The Militant (logo)  
   Vol. 67/No. 23           July 7, 2003  
U.S. government molds
‘mobile, agile’ military
Appointment of army chief promotes
role of Special Operations forces
(feature article)
U.S. defense secretary Donald Rumsfeld has announced that a former head of Special Operations forces will serve as the new chief of the U.S. army. The appointment of retired Gen. Peter Shoomaker follows the promotion of the special forces to a key role in the military conquests of Afghanistan and Iraq.

Rumsfeld has been among the most outspoken champions of the enhanced role of the Green Berets, Delta Force, and Navy Seals in the U.S. military.

These moves are further signs that a revolution is under way in the organization of the U.S. military. They reflect the U.S. rulers’ push for more mobile, less ponderous armed forces ready to move rapidly to areas of battle as U.S. imperialism needs.

The invasion of Iraq was a victory for the approach of the defense secretary and his supporters over their critics in the government and military brass. In that assault, U.S. Gen. Thomas Franks, the commander of the operation and another Rumsfeld ally, relied heavily on air power, laser- and satellite-guided bombs, and a ground army that was numerically small in comparison with the U.S.-led forces in the 1991 Gulf War. The U.S. and British units’ rapid advance from Kuwait to northern Iraq in the face of a badly led and demoralized Iraqi army silenced those in Washington who said that the invading force was too small and lightly armed and would get bogged down.

Franks, who headed the U.S. Central Command recently and is retiring this summer, is being replaced by Lt. Gen. John Abizaid—dubbed the “Mad Arab” by his fellows in the military brass—who also played a major role in Washington’s conquest of Iraq.

Following the war, U.S. president George Bush singled out the Special Operations Command for particular praise. Shoomaker headed the command for three years from 1997. He was stationed in Korea in the mid-1970s.  
U.S. forces are redeployed
In keeping with the ongoing remolding of the armed forces for more frequent and far-flung aggression, U.S. officers have begun a significant redeployment of their troops in Europe, Asia, the Middle East, and the Americas on the pretext of “fighting terrorism.” The number of U.S. soldiers stationed in Germany will fall from almost 70,000 to as few as 15,000. Most will head east to Poland, Bulgaria, Hungary, and Rumania.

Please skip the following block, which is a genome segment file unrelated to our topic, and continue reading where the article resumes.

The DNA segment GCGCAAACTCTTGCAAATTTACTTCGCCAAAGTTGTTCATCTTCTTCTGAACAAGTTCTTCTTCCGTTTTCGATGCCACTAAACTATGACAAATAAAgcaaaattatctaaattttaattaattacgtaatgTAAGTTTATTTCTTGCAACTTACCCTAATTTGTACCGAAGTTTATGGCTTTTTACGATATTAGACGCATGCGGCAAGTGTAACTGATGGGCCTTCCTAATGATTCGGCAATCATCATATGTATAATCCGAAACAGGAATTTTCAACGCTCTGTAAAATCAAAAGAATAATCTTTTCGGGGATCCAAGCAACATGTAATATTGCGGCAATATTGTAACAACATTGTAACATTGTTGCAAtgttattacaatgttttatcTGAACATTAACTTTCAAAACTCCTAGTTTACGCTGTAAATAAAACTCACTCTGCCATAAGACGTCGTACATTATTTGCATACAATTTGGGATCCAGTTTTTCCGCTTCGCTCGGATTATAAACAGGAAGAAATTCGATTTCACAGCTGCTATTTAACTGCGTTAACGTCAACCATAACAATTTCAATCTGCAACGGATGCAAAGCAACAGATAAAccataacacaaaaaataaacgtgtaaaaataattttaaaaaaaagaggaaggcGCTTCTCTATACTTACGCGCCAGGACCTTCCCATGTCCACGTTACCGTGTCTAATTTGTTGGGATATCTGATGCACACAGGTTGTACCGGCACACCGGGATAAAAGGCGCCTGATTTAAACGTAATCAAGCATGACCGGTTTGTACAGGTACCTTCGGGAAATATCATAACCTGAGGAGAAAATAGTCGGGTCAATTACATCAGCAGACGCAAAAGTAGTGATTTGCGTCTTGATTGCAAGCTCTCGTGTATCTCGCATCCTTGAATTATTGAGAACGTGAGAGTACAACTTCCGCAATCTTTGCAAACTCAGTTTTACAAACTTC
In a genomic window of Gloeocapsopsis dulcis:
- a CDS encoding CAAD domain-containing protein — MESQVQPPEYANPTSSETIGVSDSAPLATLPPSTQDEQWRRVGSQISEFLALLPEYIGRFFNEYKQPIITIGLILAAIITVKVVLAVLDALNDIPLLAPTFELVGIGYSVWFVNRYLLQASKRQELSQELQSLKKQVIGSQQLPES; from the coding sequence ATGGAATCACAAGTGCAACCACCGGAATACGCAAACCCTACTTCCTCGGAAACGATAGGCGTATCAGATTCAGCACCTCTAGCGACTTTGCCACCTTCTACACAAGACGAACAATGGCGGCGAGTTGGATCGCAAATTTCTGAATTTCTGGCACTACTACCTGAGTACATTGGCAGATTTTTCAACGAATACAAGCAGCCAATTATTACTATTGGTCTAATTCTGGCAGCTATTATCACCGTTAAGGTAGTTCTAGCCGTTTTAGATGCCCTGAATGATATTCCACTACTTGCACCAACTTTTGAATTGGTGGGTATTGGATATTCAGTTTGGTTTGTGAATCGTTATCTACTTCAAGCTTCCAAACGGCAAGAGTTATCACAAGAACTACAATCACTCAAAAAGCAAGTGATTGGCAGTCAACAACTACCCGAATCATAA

That will bring them closer to likely theaters of imperialist intervention in the Middle East, Africa, and Russia. “Why do we need a joint force to be in Germany, where there’s nothing happening?” a senior military official told the Los Angeles Times. “You have to have troops close to ports and airfields that are closer to the action.”

The total U.S. forces in Europe were reduced from 300,000 to around 100,000 in the decade following the end of the Cold War.

In addition, Washington is moving troops south from the so-called demilitarized zone dividing the Korean peninsula, which takes them out of range of north Korean artillery in case of a military conflict with Pyongyang. The Pentagon is also probing to establish new bases in Australia, Singapore, the Philippines, and Vietnam, in addition to Japan and south Korea, where it has tens of thousands of troops.

Up until recently, some 80 percent of the 1.4 million U.S. troops were stationed in the United States, south Korea, and Germany.

In the Middle East, the U.S. military is pulling most of its 5,000-strong force out of Saudi Arabia, while reinforcing its presence in Qatar, Kuwait, Bahrain, and now Iraq. Further east, thousands of troops are in Afghanistan and some 1,500 have been stationed in Kyrgyzstan, a former Soviet republic.

Meanwhile, under Washington’s Plan Colombia, U.S. forces have been deployed in a number of Andean countries in Latin America under the guise of combating the drug trade and terrorism. It’s an area of the world where the volcano of the class struggle is smoldering.  
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